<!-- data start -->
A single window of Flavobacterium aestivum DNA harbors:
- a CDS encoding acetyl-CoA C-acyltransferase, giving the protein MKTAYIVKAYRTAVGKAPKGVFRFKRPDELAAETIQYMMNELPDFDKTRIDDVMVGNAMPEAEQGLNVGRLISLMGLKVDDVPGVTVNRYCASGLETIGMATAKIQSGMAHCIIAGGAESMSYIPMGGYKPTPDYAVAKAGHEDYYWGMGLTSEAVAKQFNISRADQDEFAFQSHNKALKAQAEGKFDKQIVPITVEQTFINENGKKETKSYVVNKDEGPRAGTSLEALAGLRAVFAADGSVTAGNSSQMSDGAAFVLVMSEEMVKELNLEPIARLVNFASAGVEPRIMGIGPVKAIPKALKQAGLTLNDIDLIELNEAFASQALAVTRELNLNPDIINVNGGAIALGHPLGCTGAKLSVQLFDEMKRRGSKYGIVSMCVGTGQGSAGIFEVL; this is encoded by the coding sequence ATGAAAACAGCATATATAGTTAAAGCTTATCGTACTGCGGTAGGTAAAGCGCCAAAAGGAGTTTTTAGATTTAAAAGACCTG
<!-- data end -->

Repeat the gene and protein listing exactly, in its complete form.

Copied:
A single window of Flavobacterium aestivum DNA harbors:
- a CDS encoding acetyl-CoA C-acyltransferase, giving the protein MKTAYIVKAYRTAVGKAPKGVFRFKRPDELAAETIQYMMNELPDFDKTRIDDVMVGNAMPEAEQGLNVGRLISLMGLKVDDVPGVTVNRYCASGLETIGMATAKIQSGMAHCIIAGGAESMSYIPMGGYKPTPDYAVAKAGHEDYYWGMGLTSEAVAKQFNISRADQDEFAFQSHNKALKAQAEGKFDKQIVPITVEQTFINENGKKETKSYVVNKDEGPRAGTSLEALAGLRAVFAADGSVTAGNSSQMSDGAAFVLVMSEEMVKELNLEPIARLVNFASAGVEPRIMGIGPVKAIPKALKQAGLTLNDIDLIELNEAFASQALAVTRELNLNPDIINVNGGAIALGHPLGCTGAKLSVQLFDEMKRRGSKYGIVSMCVGTGQGSAGIFEVL; this is encoded by the coding sequence ATGAAAACAGCATATATAGTTAAAGCTTATCGTACTGCGGTAGGTAAAGCGCCAAAAGGAGTTTTTAGATTTAAAAGACCTG